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photos at remembrance day service?

(29 Posts)
PoppyPopcorn Sun 12-Nov-17 13:59:06

Attended a service today at the war memorial locally. It was very well attended, lots of representatives from teh local community, Police, Armed Services, the MP, Scouts, Guides etc. One of my kids was in a group laying a wreath. I didn't take photos as it didn't feel appropriate, but a woman next to me was snapping away.

There was an "official" photographer from the local paper but we left taking photos until after it was finished.

Just seemed a bit odd and I don't know... disrespectful?

EmmaGellerGreen Sun 12-Nov-17 14:00:23

I think that photos of the parade are fine but not of the ceremony itself.

Justbookedasummmerholiday Sun 12-Nov-17 14:01:40

Maybe she took some for a relative who couldn't make it? There was a huge rainbow where we stood today and lots of people took pics which included the cenitaph and flags.

MrsFionaCharming Sun 12-Nov-17 14:05:51

I took photos of the parade and a few during a break in the ceremony, but stopped for the prayers, songs, and minutes silence.

PoppyPopcorn Sun 12-Nov-17 14:06:29

Might have been all sorts of reasons why she would do it, it just seemed wrong. And I'm usually fairly relaxed about people taking photos of all sorts of things.

NancyDonahue Sun 12-Nov-17 14:57:32

I took photos of dd in the parade, as did most of the other parents. I'm proud of her and want to share with grandparents who don't live close by. Phone was put away for the service.

As long as it's done discreetly as they walk along and there's no waving or posing going on I can't see the problem.

Migraleve Sun 12-Nov-17 15:03:10

There were literally hundreds of people at our parade today with cameras/phones/videos all recording it. I can’t quite see what you think is wrong with that

ReanimatedSGB Sun 12-Nov-17 15:03:30

YABU. Get over yourself. There's more than enough self-righteous guff about this event as it is - people taking photographs may have all sorts of perfectly valid reasons to do so (like, you know, showing the pics to Grandad who is a veteran but too old and frail to come along and see the event himself...)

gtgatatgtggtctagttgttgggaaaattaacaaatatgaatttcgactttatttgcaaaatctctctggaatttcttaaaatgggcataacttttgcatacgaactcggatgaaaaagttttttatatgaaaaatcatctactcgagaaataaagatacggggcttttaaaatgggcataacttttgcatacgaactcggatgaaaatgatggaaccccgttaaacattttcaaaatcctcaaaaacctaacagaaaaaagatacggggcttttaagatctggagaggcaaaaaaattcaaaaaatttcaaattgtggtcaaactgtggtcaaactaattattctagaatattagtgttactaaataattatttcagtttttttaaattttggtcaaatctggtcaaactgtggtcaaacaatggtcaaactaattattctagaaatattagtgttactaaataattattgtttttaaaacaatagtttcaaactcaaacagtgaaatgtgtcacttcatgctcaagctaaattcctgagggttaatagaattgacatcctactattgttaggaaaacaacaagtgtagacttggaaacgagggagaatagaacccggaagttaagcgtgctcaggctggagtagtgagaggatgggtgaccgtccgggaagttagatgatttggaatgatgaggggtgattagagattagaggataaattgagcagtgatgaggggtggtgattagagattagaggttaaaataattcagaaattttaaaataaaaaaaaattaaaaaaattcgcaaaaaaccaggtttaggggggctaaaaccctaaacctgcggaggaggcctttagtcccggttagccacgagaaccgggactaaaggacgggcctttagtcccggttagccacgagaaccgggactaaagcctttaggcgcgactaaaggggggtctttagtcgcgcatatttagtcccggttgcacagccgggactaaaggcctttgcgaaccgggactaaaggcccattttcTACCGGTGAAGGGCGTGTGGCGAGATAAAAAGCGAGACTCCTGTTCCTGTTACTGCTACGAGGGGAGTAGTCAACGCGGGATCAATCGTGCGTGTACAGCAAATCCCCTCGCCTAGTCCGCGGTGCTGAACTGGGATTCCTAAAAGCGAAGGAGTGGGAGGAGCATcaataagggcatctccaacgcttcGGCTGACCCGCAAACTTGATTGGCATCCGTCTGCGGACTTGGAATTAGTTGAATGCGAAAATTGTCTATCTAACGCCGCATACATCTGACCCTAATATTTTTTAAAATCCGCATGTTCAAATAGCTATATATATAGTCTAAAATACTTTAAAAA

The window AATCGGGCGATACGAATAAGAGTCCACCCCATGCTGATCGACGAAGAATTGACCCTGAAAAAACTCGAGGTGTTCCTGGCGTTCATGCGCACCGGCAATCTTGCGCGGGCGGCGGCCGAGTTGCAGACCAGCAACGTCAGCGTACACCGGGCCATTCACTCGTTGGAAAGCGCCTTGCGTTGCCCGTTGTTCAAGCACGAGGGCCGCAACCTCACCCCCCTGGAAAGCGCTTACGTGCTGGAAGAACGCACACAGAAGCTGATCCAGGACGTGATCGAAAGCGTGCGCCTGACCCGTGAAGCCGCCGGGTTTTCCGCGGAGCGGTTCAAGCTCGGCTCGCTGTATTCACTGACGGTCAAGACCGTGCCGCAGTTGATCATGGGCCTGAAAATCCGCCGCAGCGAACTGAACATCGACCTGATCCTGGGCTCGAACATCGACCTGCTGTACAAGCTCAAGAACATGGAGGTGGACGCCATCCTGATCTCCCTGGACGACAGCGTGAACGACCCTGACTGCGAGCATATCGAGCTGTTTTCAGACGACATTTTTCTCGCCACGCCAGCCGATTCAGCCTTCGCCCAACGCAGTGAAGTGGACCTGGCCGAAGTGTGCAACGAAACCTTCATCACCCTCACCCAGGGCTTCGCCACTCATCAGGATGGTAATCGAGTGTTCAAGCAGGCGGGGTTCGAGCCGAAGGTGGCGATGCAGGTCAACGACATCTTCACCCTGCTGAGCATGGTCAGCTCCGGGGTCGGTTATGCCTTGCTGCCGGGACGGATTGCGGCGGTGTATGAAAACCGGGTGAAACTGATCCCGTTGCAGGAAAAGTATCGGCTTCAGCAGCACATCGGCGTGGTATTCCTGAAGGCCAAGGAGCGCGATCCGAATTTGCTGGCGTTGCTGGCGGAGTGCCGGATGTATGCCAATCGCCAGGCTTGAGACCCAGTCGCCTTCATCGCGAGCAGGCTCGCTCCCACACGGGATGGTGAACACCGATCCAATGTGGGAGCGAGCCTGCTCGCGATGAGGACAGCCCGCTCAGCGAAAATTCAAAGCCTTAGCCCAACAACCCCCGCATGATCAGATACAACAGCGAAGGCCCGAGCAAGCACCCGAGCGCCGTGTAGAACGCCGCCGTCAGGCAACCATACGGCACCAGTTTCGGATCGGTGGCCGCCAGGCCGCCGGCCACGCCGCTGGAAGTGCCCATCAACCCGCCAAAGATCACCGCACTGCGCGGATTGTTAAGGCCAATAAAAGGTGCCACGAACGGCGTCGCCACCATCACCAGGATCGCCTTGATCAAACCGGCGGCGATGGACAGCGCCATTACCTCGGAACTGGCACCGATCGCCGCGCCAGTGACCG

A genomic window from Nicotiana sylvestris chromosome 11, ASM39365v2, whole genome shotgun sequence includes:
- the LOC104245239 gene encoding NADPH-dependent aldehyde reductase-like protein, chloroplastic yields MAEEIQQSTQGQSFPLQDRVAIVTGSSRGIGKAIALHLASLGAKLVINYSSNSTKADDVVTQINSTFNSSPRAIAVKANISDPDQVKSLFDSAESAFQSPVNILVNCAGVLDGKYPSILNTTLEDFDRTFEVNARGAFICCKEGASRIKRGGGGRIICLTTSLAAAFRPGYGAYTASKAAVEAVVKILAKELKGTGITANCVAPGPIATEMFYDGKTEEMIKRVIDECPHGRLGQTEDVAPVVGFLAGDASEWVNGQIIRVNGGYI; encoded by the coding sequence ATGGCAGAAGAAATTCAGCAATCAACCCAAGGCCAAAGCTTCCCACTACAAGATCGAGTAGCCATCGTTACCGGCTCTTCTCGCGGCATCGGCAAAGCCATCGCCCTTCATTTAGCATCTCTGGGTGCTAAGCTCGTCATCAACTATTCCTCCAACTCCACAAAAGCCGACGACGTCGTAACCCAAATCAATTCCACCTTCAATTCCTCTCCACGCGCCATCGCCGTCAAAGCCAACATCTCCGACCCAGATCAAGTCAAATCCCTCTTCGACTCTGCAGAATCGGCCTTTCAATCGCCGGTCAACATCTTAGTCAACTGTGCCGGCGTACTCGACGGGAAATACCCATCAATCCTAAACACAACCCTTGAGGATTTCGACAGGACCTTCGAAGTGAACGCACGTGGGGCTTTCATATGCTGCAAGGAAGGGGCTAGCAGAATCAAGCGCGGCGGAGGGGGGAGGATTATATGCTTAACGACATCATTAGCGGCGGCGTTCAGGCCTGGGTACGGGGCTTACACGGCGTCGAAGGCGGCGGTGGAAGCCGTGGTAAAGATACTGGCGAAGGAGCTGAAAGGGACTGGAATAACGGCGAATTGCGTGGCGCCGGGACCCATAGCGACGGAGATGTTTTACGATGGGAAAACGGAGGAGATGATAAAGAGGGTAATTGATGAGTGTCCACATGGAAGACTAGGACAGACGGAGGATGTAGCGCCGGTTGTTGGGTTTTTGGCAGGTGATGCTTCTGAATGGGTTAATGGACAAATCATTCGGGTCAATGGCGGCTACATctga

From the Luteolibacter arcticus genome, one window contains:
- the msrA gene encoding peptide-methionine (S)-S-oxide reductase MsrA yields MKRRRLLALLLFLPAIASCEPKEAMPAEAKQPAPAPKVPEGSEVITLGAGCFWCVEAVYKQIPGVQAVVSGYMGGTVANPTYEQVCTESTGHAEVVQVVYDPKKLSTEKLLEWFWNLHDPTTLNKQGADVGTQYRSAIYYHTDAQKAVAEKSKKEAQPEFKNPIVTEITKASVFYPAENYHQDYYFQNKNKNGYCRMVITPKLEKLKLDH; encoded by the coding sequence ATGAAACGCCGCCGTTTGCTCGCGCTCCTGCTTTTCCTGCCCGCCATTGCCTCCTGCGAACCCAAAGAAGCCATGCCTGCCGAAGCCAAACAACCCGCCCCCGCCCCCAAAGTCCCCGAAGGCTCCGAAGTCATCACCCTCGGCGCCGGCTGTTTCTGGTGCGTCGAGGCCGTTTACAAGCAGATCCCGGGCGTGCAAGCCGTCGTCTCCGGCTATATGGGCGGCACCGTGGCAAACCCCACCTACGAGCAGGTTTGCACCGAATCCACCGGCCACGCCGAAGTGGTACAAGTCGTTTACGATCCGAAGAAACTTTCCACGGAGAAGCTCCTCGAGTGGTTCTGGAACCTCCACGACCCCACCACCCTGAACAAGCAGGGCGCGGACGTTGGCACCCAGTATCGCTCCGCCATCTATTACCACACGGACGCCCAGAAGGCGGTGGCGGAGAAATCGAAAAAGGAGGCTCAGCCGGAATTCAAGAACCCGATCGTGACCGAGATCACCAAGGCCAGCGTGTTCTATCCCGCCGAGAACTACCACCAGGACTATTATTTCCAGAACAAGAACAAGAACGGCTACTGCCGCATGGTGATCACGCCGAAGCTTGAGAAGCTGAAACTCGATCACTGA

BarbaraOcumbungles Sun 12-Nov-17 15:04:28

It wouldn’t even enter my head that taking a photo was in any way inappropriate. They broadcast entire services on the tele for goodness sake!

3nonblondedd78 Sun 12-Nov-17 15:38:45

I took a photo of my Dd laying the wreath.
It I'd the first time she was asked and I was proud of her.
Wonder how many people I upset.

BringOnTheScience Sun 12-Nov-17 15:43:30

I was very proud of my Brownies today and their proud parents quite rightly took plenty of photos of the parade and flag bearers.

We just try to be aware of any who should not be photographed for child protection reasons. By all means take photos of your own child, but please don't post pictures of other people's children on social media.

confusedlittleone Sun 12-Nov-17 15:51:45

How is a parent taking photos for whatever reason any more disrespectful then someone taking photos for a newspaper?

WhatwouldAryado Sun 12-Nov-17 16:05:50

Photos probably fine. After all citizens of kenilworth decided fireworks on night of the 11th were an ok way to mark it. Knowing that some ww2 survivors (not just soilders) find fireworks trigger traumatic memories I wouldn't but I imagine as a non UK person my opinion doesn't matter.

1moreRep Sun 12-Nov-17 16:27:09

well my dp (serving marine) was laying the wreath for the Navy in the city we live today and i took photos before the ceremony and had no problem with people snapping away - indeed it was heart warming seeing support from the congregation - i took photos for our children who could not be with us today